Angie Tagtow is an entrepreneur, systems thinker, leadership developer, solution-based innovator, and a change maker. She is the Founder and Chief Strategist of Äkta Strategies, a consulting firm that designs authentic solutions for systems change. She has more than 25 years of experience working at local, state, federal, and international levels in agriculture, food, and nutrition policy; public health; and food and water systems.
In 2014, she was appointed by President Barack Obama to serve as the Executive Director for the USDA Center for Nutrition Policy and Promotion in which she co-led the development and launch of the 2015-2020 Dietary Guidelines for Americans.
Angie is a registered dietitian and served as a Senior Fellow and Endowed Chair at the Minnesota Institute for Sustainable Agriculture, University of Minnesota College of Food, Agricultural and Natural Resource Sciences, and as a Food and Society Policy Fellow with the Institute for Agriculture and Trade Policy. She was the founder and CEO of a successful consulting firm that provided program and policy development, strategic planning, capacity building, communication, and education services to diverse clients that worked toward advancing sustainable, resilient, and healthy food and water systems.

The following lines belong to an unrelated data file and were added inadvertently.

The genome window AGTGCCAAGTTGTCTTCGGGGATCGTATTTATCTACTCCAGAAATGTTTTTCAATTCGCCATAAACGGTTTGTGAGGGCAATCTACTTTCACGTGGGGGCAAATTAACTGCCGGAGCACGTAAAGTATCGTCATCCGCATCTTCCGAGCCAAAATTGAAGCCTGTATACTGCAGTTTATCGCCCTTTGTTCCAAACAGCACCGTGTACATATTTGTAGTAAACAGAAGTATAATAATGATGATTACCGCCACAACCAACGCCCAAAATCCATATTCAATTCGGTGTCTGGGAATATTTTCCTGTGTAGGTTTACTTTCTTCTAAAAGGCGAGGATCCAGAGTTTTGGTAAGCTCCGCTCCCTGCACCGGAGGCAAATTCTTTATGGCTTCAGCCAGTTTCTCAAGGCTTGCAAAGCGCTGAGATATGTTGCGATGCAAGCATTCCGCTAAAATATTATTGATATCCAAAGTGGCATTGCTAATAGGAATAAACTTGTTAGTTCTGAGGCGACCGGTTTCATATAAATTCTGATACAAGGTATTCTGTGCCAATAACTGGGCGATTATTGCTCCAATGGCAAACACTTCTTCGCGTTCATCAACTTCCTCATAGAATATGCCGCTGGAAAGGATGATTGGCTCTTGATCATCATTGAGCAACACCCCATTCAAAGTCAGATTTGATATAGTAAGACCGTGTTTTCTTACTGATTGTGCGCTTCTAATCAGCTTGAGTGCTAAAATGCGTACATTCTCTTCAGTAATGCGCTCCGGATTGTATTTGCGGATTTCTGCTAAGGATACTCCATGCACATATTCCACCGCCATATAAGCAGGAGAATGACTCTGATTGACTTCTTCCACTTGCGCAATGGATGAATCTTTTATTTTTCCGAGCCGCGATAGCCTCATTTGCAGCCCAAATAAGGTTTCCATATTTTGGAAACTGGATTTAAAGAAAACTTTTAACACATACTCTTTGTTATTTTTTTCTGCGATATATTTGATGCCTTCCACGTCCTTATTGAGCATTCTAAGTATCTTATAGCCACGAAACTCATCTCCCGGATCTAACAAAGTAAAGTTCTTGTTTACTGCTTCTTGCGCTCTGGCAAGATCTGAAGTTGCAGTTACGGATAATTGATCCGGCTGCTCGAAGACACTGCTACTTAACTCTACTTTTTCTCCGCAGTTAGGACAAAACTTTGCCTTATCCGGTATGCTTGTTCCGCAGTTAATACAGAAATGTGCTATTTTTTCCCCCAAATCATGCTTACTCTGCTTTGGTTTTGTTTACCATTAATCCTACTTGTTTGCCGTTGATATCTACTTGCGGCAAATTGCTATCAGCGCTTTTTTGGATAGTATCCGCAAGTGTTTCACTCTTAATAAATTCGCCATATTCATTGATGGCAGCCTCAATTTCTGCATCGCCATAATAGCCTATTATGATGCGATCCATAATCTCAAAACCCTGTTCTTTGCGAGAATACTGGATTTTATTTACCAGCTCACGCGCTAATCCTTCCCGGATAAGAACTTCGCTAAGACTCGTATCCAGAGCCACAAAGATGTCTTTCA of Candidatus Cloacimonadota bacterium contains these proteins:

She co-founded a non-profit focused on health and food systems in addition to forming a statewide community of practice that promoted evidence-based strategies to increase access to healthful food. Angie has worked with the Iowa Department of Public Health in several capacities including as a Nutrition Consultant in the Special Supplemental Nutrition Program for Women, Infants and Children Program, a food systems consultant with the Iowa Community Transformation Initiative, and strategic advisor with the SNAP-Ed Program.
Angie has served in professional leadership positions within the Academy of Nutrition and Dietetics, Iowa Academy of Nutrition and Dietetics, Society for Nutrition Education and Behavior, and the American Public Health Association. In addition to launching the Journal of Hunger & Environmental Nutrition in 2005 in which she served as the managing editor for 11 years, she has published numerous peer-reviewed articles, book chapters, and reports. Angie has been honored by many organizations for her leadership and professional contributions to nutrition, public health, and food systems.
Angie is a graduate of the University of Northern Iowa and Iowa State University and resides on a reconstructed tallgrass prairie in central Iowa.